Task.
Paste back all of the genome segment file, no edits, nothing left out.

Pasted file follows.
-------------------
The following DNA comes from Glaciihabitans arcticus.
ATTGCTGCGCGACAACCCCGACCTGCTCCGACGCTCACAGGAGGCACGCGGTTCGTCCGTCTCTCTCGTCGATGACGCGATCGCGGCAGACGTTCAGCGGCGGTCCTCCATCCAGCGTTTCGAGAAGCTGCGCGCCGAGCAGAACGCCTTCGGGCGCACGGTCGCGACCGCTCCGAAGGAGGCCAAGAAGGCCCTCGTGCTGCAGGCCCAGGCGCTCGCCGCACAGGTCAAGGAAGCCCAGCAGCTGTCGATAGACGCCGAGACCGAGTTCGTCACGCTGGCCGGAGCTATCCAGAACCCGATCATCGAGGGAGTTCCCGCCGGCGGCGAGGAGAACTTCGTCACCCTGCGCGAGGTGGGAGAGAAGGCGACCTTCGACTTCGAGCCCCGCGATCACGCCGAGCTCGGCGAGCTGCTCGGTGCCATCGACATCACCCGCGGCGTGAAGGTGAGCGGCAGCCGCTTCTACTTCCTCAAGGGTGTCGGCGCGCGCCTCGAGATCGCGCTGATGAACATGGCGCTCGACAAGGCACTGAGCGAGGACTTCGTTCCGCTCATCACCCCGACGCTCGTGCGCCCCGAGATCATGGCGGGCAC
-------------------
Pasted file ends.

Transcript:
The following DNA comes from Glaciihabitans arcticus.
ATTGCTGCGCGACAACCCCGACCTGCTCCGACGCTCACAGGAGGCACGCGGTTCGTCCGTCTCTCTCGTCGATGACGCGATCGCGGCAGACGTTCAGCGGCGGTCCTCCATCCAGCGTTTCGAGAAGCTGCGCGCCGAGCAGAACGCCTTCGGGCGCACGGTCGCGACCGCTCCGAAGGAGGCCAAGAAGGCCCTCGTGCTGCAGGCCCAGGCGCTCGCCGCACAGGTCAAGGAAGCCCAGCAGCTGTCGATAGACGCCGAGACCGAGTTCGTCACGCTGGCCGGAGCTATCCAGAACCCGATCATCGAGGGAGTTCCCGCCGGCGGCGAGGAGAACTTCGTCACCCTGCGCGAGGTGGGAGAGAAGGCGACCTTCGACTTCGAGCCCCGCGATCACGCCGAGCTCGGCGAGCTGCTCGGTGCCATCGACATCACCCGCGGCGTGAAGGTGAGCGGCAGCCGCTTCTACTTCCTCAAGGGTGTCGGCGCGCGCCTCGAGATCGCGCTGATGAACATGGCGCTCGACAAGGCACTGAGCGAGGACTTCGTTCCGCTCATCACCCCGACGCTCGTGCGCCCCGAGATCATGGCGGGCAC